Ocean City Bans Hoverboards On Boardwalk

Ocean City Bans Hoverboards On Boardwalk
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OCEAN CITY- After months of debate, the Ocean City Mayor and Council on Tuesday voted unanimously to prohibit the prolific and potentially dangerous hoverboards and other unauthorized motor vehicles on the resort’s Boardwalk.

After hoverboards started making an increased presence on the Boardwalk last summer, the Police Commission began a debate on how to define and regulate them in terms of other vehicles already permitted. The potential safety issues were researched and discussed at length at the Police Commission level, prompting Ocean City Police Chief Ross Buzzuro on Tuesday to recommend to the Mayor and Council an outright ban of hoverboards on the Boardwalk.

“The Police Commission has concerns and we share those concerns as far as the proliferation of these vehicles on our Boardwalk,” he said. “The hoverboard specifically we would like to see a prohibition on.”

The Police Commission reviewed the proliferation of hoverboards on the Boardwalk particularly on two major concerns. One is the erratic way in which they are often used, which can cause injury to the operator and to others. The second major concern is the possibility of the hoverboards being a fire hazard. While the OCPD deferred to the expertise of the fire department and the Fire Marshal on the latter, Buzzuro and the Police Commission did considerable research on the former before making a recommendation to ban the hoverboards on the Boardwalk.

“As my research has shown since this was debated at the Police Commission level, at least 100 universities and colleges have banned the hoverboards, Disney has banned hoverboards and New York City as a whole has banned hoverboards.”

The state of Maryland defines hoverboards essentially the same as Segways as an electric personal assistive mobility device, or EPAMD, with two non-tandem wheels, self-balancing, and powered by an electric propulsion system with a maximum speed of 15 miles per hour.

They are offered by a handful of different manufacturers and some have been deemed safer than others. Last year, the hoverboards were offered for sale by some retailers in the resort and for rent by some traditional rental businesses. Buzzuro said the research had shown issues with the design of some models in terms of a potential for fire, and on safety in general with hoverboards interacting with heavy pedestrian traffic and interacting with traditional non-motorized vehicles such as bicycles and surreys, for example with have become such a part of the Boardwalk landscape.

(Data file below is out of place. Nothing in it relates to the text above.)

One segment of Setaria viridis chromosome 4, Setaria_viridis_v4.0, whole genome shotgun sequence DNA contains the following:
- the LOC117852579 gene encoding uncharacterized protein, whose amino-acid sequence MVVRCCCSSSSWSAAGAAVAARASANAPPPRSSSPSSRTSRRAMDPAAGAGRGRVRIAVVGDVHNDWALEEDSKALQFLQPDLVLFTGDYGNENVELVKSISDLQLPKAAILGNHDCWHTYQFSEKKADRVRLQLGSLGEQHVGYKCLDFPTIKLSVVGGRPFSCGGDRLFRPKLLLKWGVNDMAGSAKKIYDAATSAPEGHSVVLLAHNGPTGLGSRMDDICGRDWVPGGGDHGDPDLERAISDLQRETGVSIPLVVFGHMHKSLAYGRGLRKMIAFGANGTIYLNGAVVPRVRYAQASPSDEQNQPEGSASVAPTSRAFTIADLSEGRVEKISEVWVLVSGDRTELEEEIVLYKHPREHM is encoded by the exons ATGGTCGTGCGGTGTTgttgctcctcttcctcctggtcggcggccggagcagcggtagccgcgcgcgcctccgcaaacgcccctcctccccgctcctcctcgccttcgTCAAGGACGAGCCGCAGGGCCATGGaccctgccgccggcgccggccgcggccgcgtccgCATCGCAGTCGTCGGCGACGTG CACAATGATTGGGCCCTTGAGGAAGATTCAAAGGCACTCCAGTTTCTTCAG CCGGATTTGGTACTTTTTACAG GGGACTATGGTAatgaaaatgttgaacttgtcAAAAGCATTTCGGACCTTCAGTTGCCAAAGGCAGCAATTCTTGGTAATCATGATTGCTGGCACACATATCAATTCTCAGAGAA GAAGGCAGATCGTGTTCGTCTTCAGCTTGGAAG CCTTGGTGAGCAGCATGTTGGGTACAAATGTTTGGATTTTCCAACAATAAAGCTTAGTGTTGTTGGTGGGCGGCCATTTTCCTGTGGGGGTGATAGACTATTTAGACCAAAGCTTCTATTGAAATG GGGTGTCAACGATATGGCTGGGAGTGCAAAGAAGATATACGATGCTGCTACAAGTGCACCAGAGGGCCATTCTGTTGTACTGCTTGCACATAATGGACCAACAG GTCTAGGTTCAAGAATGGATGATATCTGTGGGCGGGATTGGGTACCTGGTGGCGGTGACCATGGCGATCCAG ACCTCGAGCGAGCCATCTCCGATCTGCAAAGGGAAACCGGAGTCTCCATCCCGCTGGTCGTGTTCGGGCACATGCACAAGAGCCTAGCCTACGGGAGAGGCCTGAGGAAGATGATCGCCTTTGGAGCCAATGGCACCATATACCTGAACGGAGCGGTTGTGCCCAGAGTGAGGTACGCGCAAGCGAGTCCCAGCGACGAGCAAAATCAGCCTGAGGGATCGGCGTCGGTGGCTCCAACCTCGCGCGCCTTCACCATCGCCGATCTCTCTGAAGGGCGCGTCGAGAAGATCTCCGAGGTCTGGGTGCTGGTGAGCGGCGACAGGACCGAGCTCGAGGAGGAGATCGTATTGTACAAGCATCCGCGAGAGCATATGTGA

“It’s not only the construct and design, it’s also the issues with safety and the potential for fire,” he said. “So, all these things taken into consideration, the hoverboard itself and additional vehicles the police department would recommend at least a moratorium if not a prohibition as we go forward.”

With that said, Councilman Tony DeLuca made a motion to accept the chief’s recommendation and issue a complete prohibition of hoverboards and other non-permitted motorized vehicles on the Boardwalk.

“The Boardwalk is a pedestrian avenue and all motorized and non-motorized vehicles except those permitted by the town should be prohibited,” he said.

Bicycles, surreys, skateboards and Segways are permitted on the Boardwalk at all times from the Tuesday after Labor Day to the Friday before Memorial Day. After that the types of vehicles expressly permitted by the town on the Boardwalk see their hours reduced from 2 a.m. to 11 a.m. of the same day.

While the vote was unanimous, Councilmember Mary Knight questioned how the message would get out and how hoverboard operators would learn of the prohibition.

“During the Police Commission hearings, did you discuss signage at all?” she said. “I know I see a lot of little kids out there with those little motorized cars on the Boardwalk. I know we don’t like more signs on the Boardwalk, but is there a possibility for signage?”

The Mayor and Council placated Knight’s concerns and said the existing signage would be altered or new signage would be created to let the public know about the ban on hoverboards.

“I just know enforcement will be a lot easier if there is a sign,” she said. “I honestly think some people won’t realize there is a ban when they see the Segways and they think they can have anything else up there with a motor.”

About The Author: Shawn Soper

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Shawn Soper has been with The Dispatch since 2000. He began as a staff writer covering various local government beats and general stories. His current positions include managing editor and sports editor. Growing up in Baltimore before moving to Ocean City full time three decades ago, Soper graduated from Loch Raven High School in 1981 and from Towson University in 1985 with degrees in mass communications with a journalism concentration and history.